While it may be necessary for a person to wear a hearing aid to help restore partial hearing ability that has been lost, there are also numerous things parents can do to educate their children about electronics and how to protect their ears and their hearing.

To learn more about the campaign, visit the Noisy Planet. The website is a highly-informative and easy-to-read government resource that gives parents tips on how to help control the noise their families are exposed to.

So, the Supreme Court Rules Affordable Care Act is Constitutional. Does it matter?

"What's The Prognosis?" By David Fitzsimmon, Arizona Daily Star

Yesterday morning, the Supreme Court ruled that the Affordable Care Act is constitutional.

Since the Affordable Care Act was introduced  in 2010, there has been debate as to whether access to healthcare and health insurance is a privilege or a right that can be enforced by the constitution. So, I was surprised to see the Supreme Court rule (5-4) to uphold the ACA with only a few important exceptions to the Medicaid provision.

Maybe you’ve had a chance to read and digest all 193 pages of the Supreme Court’s opinion. I have not, so I’ve decided to highlight a few of the noteworthy blog posts, articles and statements, surrounding the topic.

  • Above the Law blog, wrote “Chief Justice John Roberts has upheld the individual mandate. But not under the commerce clause. Instead, Roberts has said that the law can proceed under Congress’s ability to tax.
  • Amy Howe explained in plain English why the ruling is constitutional.
  • Brian Fung from The Atlantic highlighted  3 reasons why this ruling was unexpected.
  • Jessica Aron from the The Daily Beast reminded readers that the practice of “gender rating,” which means charging women higher premiums than men becomes illegal in all new individual and small group plans beginning in 2014.
  • Jordan Rau and Julie Appleby from Kaiser Health News delved into the details of the court’s decision and what it will mean for state enforcement.
  • Kaiser Health News Blog, Capsules, provided a great summary of important links about today’s landmark decision.
  • Lyle Denniston on the SCOTUS blog informed us that this ruling is not a mandate but rather a tax.
  • Robert Wood Johnson Foundation’s President and CEO, Risa Lavizzo-Mourey, released a statement. In it she emphasized, “that affordable health care is not a partisan issue.”
  • Also, a fiery debate is taking place in the comments section of The Chronicle of Philanthropy website about the significance of this decision and how it will effect nonprofits and grant makers in the future.

While I can breathe a sigh of relief (for now), I still wonder if there will ever be a day that health care costs become more reasonable thus negating the heavy reliance on health care insurance companies.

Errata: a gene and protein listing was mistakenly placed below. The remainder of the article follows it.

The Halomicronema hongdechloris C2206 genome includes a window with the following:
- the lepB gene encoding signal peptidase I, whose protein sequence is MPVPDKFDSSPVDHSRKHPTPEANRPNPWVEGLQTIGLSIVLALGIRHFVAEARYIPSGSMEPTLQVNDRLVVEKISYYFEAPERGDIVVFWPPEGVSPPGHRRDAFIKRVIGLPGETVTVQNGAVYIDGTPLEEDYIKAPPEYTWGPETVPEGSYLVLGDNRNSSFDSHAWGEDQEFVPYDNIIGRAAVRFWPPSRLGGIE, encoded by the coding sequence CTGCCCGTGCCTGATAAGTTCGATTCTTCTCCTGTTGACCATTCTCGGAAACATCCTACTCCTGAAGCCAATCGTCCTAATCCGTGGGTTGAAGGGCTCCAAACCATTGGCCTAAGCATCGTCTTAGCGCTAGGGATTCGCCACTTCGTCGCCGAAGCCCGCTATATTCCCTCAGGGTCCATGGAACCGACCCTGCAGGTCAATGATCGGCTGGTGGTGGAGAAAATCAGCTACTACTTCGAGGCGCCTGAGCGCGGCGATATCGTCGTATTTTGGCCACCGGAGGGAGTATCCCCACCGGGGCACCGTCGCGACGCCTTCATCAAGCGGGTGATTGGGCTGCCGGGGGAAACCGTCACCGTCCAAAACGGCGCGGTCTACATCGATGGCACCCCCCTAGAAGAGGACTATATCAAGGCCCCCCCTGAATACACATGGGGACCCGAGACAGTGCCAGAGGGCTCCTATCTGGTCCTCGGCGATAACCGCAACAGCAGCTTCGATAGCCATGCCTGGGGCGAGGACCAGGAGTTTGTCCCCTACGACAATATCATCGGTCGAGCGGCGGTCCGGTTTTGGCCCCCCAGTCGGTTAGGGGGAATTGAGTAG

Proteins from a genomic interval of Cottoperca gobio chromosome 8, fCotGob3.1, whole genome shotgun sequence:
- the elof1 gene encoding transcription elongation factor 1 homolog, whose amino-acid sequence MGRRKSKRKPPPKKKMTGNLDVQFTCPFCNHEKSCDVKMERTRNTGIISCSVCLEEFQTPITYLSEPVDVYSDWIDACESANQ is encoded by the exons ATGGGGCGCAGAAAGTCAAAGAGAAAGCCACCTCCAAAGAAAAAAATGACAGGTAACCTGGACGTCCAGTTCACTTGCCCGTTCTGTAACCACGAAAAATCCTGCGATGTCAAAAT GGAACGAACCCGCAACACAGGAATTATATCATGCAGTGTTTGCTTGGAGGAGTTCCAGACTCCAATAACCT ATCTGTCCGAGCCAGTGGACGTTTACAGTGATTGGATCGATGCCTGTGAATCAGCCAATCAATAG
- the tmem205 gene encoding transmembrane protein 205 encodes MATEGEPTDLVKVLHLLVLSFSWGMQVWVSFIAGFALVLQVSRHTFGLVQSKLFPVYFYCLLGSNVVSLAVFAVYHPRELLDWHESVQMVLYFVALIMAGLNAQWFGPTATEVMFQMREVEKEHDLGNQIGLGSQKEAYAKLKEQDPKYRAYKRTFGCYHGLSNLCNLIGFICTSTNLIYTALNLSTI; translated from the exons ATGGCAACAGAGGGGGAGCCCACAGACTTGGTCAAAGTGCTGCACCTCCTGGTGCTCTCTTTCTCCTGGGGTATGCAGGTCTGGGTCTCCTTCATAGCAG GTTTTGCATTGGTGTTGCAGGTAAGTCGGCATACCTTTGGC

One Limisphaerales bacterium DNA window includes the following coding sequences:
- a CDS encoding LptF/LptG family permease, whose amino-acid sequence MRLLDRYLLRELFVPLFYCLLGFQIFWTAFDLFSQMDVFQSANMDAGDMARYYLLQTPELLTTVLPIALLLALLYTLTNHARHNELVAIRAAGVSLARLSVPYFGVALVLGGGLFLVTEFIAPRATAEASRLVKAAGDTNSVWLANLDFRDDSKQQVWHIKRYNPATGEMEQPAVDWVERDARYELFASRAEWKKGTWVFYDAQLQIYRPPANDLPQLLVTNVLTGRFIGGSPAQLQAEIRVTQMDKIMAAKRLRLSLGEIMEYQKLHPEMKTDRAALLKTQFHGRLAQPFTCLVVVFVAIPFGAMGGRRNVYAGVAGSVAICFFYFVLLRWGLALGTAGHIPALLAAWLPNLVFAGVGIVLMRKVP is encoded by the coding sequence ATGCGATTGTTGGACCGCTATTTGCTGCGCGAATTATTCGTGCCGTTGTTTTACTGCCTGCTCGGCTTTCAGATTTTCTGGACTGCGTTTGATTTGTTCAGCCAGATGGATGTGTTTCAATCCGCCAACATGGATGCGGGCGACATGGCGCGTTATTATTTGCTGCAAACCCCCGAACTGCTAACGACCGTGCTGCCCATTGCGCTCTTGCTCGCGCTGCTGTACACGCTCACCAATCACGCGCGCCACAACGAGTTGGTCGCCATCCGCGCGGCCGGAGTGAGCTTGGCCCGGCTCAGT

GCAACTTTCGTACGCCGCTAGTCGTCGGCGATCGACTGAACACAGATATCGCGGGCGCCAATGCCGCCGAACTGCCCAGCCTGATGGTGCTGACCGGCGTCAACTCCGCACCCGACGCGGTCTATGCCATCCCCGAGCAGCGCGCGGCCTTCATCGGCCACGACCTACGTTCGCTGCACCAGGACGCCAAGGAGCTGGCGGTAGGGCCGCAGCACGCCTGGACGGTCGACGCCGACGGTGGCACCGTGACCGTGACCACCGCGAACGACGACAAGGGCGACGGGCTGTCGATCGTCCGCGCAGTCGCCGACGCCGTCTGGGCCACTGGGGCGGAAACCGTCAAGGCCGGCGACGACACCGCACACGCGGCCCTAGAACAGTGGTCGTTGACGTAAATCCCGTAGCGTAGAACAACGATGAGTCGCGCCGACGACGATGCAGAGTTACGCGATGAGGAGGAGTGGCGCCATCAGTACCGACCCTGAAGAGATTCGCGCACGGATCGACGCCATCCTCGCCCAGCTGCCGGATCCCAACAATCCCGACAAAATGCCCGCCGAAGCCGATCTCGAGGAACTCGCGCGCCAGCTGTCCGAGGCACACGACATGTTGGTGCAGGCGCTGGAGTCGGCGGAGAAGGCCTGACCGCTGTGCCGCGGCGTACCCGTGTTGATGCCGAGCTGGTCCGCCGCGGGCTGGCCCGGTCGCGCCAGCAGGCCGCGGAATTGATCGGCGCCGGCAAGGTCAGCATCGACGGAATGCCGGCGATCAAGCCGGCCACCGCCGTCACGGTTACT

What do you think about this historic Supreme Court decision? Have you found other interesting commentary about this topic?  And what do think should or will happen next? But most importantly, why does it matter to you?

I’m Not Lovin’ It: McDonald’s New York Metro Nutrition Network

Whenever I see a headline with McDonald’s as the subject I have to read it. At first I thought the article would be another exposé about the company’s questionable food selections, but I was mistaken. Instead the article, McDonald’s Will Help Teach Nutrition, highlighted the New York Metro Nutrition Network that was recently established. Have you heard abut it? 

According the NYMetro Nutrition Network website,

the initiative is part of a corporate commitment to offer improved nutritious choices and wholesome options at McDonald’s restaurants, and to teach children how to make good food choices while using recommended food groups.

Additionally, local community organizations that are promoting nutrition and responsible eating (whatever that means) can apply for a $5,000 grant to support their work.  The grant application states that the initiative is an extension of McDonald’s national commitment to offer improved nutrition choices. With each project being evaluated on the following criteria:

  • Nutrition Focus
  • Impact on Community
  • Longevity/ Enduring Value
  • Organization’s Program Track Record (i.e. past successes)
  • Creativity

Not to discredit how much impact a small grant to an organization can make, but I am very weary of one time nutrition related grants especially those distributed by a fast-food restaurant. Yes, it is commendable that McDonald’s is subtly addressing  the perception that the general pubic has of its products offerings, but I hope this signals that more changes will be coming to their menu in the future. Seriously, when you think about nutritious food, I bet McDonald’s is not your first thought. Although, upon closer examination of their menu there were actually some healthy and affordable options. For example, a hamburger, a side salad with low fat balsamic vinaigrette, a kiddie cone and a bottle of water are only 350 calories. As for the meal being locally-sourced and organic, that is another issue.

What do you think about this new initiative? Is this just another PR effort or is McDonald’s really changing and supporting nutrition?